Under the Constitution’s separation of powers, the Executive is charged with enforcing the laws that Congress enacts. In Obama’s America, the executive office has aggregated to itself a previously unknown power: the power to pick and choose which laws to enforce and which laws to ignore. This unusual twist on the executive’s responsibilities started when Barack Obama, dissatisfied with Congress’s refusal to pass the DREAM Act’s promise to give permanent residency to millions of young illegal aliens, simply imposed his own DREAM Act by refusing to enforce this country’s deportation laws.
That arrogance has trickled down to Janet Napolitano, Secretary of the Department of Homeland Security, who is actually in charge of immigration matters. Last year, agents from the US Immigration and Customs Enforcement agency (“ICE”) sought an injunction against Napolitano challenging her directive that the agents must stop any efforts to deport illegal immigrants. The agents claim that neither Napolitano nor Obama can set the law, by selective enforcement decisions. Instead, said the agents, they must enforce the law as written.
The agents are not exaggerating when they describe Napolitano’s sense that, when it comes to immigration, she and the President are both judge and executioner. During a Senate hearing last Wednesday, in response to a question from Sen. Jeff Sessions (R., Ariz.), Napolitano revealed that she thinks it’s entirely appropriate for the Executive Branch of government to pick and choose which laws to enforce and which to ignore:
Sessions (R – AZ): I started out as a federal prosecutor in the Department of Justice in 1975. I have never heard of a situation in which a group of law officers sued their supervisor and you for blocking them from following the law. They weren’t complaining about pay, benefits, working conditions. They were saying their very oath they took, to enforce the law, is being blocked by rules and regulations and policies established from on high and that this is undermining their ability to do what they’re sworn to do.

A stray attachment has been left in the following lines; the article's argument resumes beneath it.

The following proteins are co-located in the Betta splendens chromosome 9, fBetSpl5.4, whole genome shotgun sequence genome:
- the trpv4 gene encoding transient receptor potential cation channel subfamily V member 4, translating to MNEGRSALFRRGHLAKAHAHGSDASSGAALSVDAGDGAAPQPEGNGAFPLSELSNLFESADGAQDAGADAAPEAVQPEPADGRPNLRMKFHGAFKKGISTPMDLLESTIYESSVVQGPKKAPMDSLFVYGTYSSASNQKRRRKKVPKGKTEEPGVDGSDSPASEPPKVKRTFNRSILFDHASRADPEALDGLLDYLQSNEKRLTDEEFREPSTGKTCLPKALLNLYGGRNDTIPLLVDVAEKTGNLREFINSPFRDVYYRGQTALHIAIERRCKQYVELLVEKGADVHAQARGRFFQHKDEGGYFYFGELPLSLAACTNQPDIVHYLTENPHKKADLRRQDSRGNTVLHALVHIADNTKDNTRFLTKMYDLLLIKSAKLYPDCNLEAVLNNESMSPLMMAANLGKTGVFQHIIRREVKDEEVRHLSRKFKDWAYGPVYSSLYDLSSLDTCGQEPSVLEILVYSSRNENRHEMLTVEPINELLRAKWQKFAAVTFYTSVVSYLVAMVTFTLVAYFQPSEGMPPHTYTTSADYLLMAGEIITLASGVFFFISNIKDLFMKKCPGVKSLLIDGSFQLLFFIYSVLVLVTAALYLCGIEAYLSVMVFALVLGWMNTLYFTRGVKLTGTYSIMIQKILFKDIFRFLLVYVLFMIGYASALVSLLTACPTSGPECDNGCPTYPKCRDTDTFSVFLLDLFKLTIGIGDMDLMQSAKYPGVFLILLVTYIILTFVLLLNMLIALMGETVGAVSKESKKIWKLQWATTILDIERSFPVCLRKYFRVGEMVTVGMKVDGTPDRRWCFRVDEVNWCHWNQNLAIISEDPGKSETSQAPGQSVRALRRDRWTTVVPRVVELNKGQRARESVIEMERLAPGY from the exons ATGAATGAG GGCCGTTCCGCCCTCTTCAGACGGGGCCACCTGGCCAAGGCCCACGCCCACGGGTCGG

Napolitano: There are tensions with union leadership, unfortunately, but here’s what I expect as a former federal prosecutor and attorney general, and that is that law enforcement agents will enforce the law in accord with the guidance they’re given from their superiors. That’s what we ask of ICE, that’s what we ask of Border Patrol, that’s what we ask throughout the Department and I believe that would be consistent with all law enforcement. Agents don’t set the enforcement priorities. Those are set by their superiors and they are asked then to obey that guidance in accord with the law. (Emphasis added.)
As the Duke might have said, “Mighty fine words there, little lady.” The only problem is that , the day before she said those words, a federal judge had announced that Napolitano is dead wrong – the executive branch of government does not get to nullify properly passed laws by refusing to enforce them. There is a possibility, then, that when Napolitano boldly stated in the Senate that she and the President could do whatever the heck they want, and laws be damned, she was deliberately ignoring a contrary judicial finding. If that’s the case, she’s also claiming that the separation of powers is completely invalid, because the executive office trumps everything.
On April 23, the day before Napolitano testified in before the Senate, U.S. District Judge Reed O’Connor held explicitly that the executive has no discretion when it comes to enforcing United States law: “The court finds that DHS does not have discretion to refuse to initiate removal proceedings.”
The ICE case isn’t over yet because the court, having stated the law, still needs to determine where the facts fit in on that continuum. The one thing that’s plain, though, is that Napolitano declaration of power before the Senate is unconstitutional executive overreach.